Review: VonShef Stand Mixer

I was recently approached by Domu.co.uk to review one of their VonShef stand mixers. It's like they had hard my recent conversations... A friend and I were discussing the astronomical cost of stand mixers after her sister-in-law's bit the dust, prematurely. Just like its competitors, this one is available in a range of different colours (11 to be precise), and follows the same format of multiple attachments, variable speeds and a whole lot of power. So I put it through its paces.
VonChef Stand Mixer
Before we start, here are some mixer facts for you:
    VonChef Stand Mixer
  • 1200W motor and planetary action. 
  • 6 Speed Settings and Pulse Function
  • Chrome dough hook - for mixing dough and heavier cake mixes.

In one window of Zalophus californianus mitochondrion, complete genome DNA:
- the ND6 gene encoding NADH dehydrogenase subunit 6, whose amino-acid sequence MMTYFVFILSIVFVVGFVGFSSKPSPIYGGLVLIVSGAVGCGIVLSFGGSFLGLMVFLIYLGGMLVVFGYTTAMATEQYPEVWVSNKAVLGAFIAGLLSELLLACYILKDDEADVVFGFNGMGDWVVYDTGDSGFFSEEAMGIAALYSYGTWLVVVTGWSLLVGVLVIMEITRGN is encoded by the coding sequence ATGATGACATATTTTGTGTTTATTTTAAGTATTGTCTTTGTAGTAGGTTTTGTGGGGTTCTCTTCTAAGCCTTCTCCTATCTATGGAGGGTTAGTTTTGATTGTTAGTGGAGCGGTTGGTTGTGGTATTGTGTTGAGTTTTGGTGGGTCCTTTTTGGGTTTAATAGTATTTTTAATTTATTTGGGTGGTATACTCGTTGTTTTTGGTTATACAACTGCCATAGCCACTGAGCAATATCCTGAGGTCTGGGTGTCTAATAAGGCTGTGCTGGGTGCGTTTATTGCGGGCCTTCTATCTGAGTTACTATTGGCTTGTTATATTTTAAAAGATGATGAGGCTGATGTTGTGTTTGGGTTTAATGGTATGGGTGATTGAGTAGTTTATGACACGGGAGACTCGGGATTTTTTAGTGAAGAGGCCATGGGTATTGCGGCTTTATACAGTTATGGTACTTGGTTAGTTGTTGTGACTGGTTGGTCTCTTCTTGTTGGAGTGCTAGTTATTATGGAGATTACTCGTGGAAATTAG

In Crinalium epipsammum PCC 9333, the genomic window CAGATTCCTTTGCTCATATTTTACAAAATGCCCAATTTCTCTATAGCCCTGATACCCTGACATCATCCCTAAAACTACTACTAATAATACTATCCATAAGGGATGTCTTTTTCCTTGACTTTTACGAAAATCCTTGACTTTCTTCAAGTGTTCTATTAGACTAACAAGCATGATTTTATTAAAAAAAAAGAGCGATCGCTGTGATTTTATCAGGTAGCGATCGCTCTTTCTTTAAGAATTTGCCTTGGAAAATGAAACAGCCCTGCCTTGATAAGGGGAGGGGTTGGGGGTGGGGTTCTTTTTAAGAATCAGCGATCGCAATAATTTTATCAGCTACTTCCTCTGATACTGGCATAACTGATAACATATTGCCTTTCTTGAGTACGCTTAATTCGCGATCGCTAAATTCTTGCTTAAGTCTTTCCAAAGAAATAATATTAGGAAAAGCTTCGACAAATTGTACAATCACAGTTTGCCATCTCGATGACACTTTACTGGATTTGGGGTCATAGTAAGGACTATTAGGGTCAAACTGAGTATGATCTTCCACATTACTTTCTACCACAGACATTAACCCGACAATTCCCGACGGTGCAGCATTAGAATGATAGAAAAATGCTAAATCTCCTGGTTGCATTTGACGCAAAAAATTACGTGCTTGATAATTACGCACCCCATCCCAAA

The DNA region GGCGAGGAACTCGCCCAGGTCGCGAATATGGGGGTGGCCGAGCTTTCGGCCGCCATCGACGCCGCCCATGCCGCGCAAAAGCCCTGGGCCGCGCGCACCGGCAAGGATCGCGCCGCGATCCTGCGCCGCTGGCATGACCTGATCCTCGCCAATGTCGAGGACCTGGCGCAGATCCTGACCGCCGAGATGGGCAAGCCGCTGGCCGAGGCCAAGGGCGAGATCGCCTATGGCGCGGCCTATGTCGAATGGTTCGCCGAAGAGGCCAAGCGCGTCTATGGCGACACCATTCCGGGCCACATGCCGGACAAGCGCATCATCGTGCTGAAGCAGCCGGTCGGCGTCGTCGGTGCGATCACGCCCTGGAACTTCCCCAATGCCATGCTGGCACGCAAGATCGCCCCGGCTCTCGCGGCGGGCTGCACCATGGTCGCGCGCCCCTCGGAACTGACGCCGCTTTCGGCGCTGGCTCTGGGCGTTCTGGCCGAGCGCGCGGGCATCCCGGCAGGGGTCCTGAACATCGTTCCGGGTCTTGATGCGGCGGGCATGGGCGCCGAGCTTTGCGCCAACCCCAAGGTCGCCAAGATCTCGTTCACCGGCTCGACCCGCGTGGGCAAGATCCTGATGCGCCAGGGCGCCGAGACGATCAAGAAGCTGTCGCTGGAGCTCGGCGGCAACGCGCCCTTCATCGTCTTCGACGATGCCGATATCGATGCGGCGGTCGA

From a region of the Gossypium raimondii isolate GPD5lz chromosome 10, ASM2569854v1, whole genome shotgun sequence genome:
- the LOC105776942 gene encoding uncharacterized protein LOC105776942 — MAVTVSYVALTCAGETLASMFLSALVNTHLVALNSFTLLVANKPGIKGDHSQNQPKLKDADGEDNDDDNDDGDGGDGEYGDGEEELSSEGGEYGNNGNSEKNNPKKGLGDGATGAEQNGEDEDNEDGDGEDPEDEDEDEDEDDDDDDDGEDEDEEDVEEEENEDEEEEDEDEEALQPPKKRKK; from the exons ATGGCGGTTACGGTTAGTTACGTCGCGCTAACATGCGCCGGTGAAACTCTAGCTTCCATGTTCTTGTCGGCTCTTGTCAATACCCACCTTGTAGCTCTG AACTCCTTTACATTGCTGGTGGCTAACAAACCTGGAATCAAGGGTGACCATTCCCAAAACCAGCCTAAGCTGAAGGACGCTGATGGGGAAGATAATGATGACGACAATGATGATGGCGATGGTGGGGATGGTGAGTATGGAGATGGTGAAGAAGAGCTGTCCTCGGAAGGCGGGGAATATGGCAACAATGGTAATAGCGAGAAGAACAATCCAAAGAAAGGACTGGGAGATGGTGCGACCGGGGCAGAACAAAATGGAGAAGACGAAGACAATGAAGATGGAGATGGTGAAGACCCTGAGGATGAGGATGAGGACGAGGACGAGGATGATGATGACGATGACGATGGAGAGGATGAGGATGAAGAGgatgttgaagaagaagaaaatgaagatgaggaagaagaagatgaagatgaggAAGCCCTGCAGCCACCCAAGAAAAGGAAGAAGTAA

• Silicone flat scraper beater - for whisking egg whites, creaming butter and sugar, mixing lighter cake mixes and ensuring ingredients don’t stick to the bowl.
  • Chrome balloon whisk - for cream, egg whites and light batters.
  • Splash guard which fits around the bowl.
  • 5.5l stainless steel mixing bowl (2kg max. mixture preparation and 5 litre liquid capacity). 
  • Silicone lid and a dust cover with storage pocket to keep the stand mixer protected when it’s not in use.
  • Non-slip rubber feet to stop it moving when in use.
The dial and locking mechanism feel sturdy, and I particularly liked the fact that you can either pick a speed setting by number, or by selecting 'flour', 'egg' or 'P' for pulse. These illuminate when selected, and show which beaters may be used. I loved the little suckers on the base of the mixer, which prevent any unwanted movement, therefore making it safer too. The only obvious difference in build quality is the outer casing is made from heavy plastic rather than metal, but so is the Kenwood Titanium Chef. In terms of beating, it's not too loud, and has enough power to beat you butter and sugar into a fluffy mix in minutes.